… Okay one last last thing and then we move on to Debian packaging. Spec files also allow you to put dynamic stuff into the file. Notice how the build_timestamp uses some Lua to get the current time? What a pain it would be to specify that manually every time! There’s also probably a macro for that too! There’s a number of packages that Fedora supplies that include macros, which can be useful for building things such as Golang-based packages. (Wow all this talk of Golang, you’d think I had some kind of Golang project I’ve been working on packaging…). These macros can do a whole slew of things including specifying how your package is built and where any binaries are installed. The downside to that is unless you know what precisely the macro does, it can be hard to debug when something goes wrong, and to an outside observer it can be hard to figure out what’s going on.

Ubuntu/Debian and Launchpad

Okay! Now on to Debian packaging. This is going to be a lot of me saying “I don’t know what this is exactly,” because I literally figured this out a day ago. I am going to figure out a lot of that though, and probably publish an addendum post to this, so a lot of my opinions will probably also change, but for now this is a lot of “This is what I had to do to get this working.”

As previously stated, there’s a handful of tools to build a DEB package. Which is a lot compared to the maybe four or so tools for RPM. You can even use dpkg, the package manager for DEB, to build packages! This is largely a bad idea because it literally creates an archive you can install, with nothing else involved, and assumes a lot like that your binary will run on other systems with potentially different library versions. Cool you can do it, though. As an aside, while dpkg is the actual package manager used by Debian based systems, and thus Ubuntu, usually it’s used via apt or apt-get. Debian based systems also have their own version of mock system, called pbuilder… and also cowbuilder??? One uses the other under the hood, I think, but I couldn’t get either of them working, but either way, they both build in a chroot and are in theory a good way to build for multiple distro versions.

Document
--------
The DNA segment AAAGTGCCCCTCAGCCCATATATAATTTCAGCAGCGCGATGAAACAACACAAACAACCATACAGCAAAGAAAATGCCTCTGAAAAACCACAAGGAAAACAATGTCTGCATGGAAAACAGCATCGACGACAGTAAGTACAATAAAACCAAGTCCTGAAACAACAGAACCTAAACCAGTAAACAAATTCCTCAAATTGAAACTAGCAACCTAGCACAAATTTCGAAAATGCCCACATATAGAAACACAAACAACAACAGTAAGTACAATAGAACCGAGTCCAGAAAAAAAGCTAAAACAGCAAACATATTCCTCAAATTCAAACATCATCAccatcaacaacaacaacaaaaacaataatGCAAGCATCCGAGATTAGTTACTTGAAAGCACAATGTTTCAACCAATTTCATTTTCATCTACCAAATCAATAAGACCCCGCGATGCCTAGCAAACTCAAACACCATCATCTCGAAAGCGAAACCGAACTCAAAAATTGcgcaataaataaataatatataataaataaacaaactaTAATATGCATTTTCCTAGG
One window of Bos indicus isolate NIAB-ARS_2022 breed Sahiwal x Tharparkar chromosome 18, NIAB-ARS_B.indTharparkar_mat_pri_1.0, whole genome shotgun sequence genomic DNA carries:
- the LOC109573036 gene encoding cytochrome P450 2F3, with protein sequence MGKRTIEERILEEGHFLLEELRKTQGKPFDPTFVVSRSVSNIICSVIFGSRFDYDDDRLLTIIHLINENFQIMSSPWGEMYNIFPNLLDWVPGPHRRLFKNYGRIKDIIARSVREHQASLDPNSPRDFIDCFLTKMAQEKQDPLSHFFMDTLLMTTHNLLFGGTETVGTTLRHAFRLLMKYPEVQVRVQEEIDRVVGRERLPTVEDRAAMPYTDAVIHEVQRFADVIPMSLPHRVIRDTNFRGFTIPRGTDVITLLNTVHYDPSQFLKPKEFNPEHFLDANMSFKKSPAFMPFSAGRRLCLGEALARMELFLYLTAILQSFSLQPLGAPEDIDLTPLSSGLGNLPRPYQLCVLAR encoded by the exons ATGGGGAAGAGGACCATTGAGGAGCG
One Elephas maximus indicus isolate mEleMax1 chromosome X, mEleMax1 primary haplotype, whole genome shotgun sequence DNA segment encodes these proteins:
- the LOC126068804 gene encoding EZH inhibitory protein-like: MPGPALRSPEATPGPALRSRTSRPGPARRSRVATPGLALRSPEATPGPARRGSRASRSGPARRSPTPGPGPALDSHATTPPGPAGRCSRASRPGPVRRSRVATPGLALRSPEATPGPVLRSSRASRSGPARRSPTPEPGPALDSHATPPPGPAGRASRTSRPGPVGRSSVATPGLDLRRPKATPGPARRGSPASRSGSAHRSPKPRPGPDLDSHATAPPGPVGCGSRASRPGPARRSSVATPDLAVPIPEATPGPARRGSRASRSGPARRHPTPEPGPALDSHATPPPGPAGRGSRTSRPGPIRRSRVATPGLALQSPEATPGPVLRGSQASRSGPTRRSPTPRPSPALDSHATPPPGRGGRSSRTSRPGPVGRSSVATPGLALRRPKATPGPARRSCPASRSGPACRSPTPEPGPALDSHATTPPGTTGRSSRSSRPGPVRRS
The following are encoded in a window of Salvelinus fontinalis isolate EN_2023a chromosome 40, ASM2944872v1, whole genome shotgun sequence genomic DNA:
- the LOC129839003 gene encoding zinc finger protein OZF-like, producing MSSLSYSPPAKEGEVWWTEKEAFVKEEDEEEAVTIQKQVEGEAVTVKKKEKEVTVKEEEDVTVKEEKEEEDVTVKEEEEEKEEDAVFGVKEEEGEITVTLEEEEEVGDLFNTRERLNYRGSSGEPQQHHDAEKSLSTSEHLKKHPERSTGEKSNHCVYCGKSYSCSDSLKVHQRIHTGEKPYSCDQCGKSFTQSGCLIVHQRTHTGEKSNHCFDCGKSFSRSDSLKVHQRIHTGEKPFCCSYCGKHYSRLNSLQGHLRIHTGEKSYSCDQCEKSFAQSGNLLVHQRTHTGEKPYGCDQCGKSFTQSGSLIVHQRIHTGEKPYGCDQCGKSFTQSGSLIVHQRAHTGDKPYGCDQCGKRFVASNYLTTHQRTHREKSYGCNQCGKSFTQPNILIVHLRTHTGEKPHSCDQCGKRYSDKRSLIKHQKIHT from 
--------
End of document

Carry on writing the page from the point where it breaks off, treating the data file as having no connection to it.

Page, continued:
For the package I built, I ended up using a combination of debuild and dpkg-buildpackage. Technically speaking they can both generate the same files you need for Launchpad, so I ended up with debuild since it requires fewer command line arguments. debuild also uses dpkg-buildpackage and the like under the hood along with some other linting stuff. To generate all the files to actually build this package, I used dh-make-golang. This is related to dh-make, which basically allows you to provide some things like your package’s name, what kind it is, and some other arguments to generate all of those files you need to build your package. And there’s, uh, more than just one, compared to RPM. At least they all go into the same debian directory…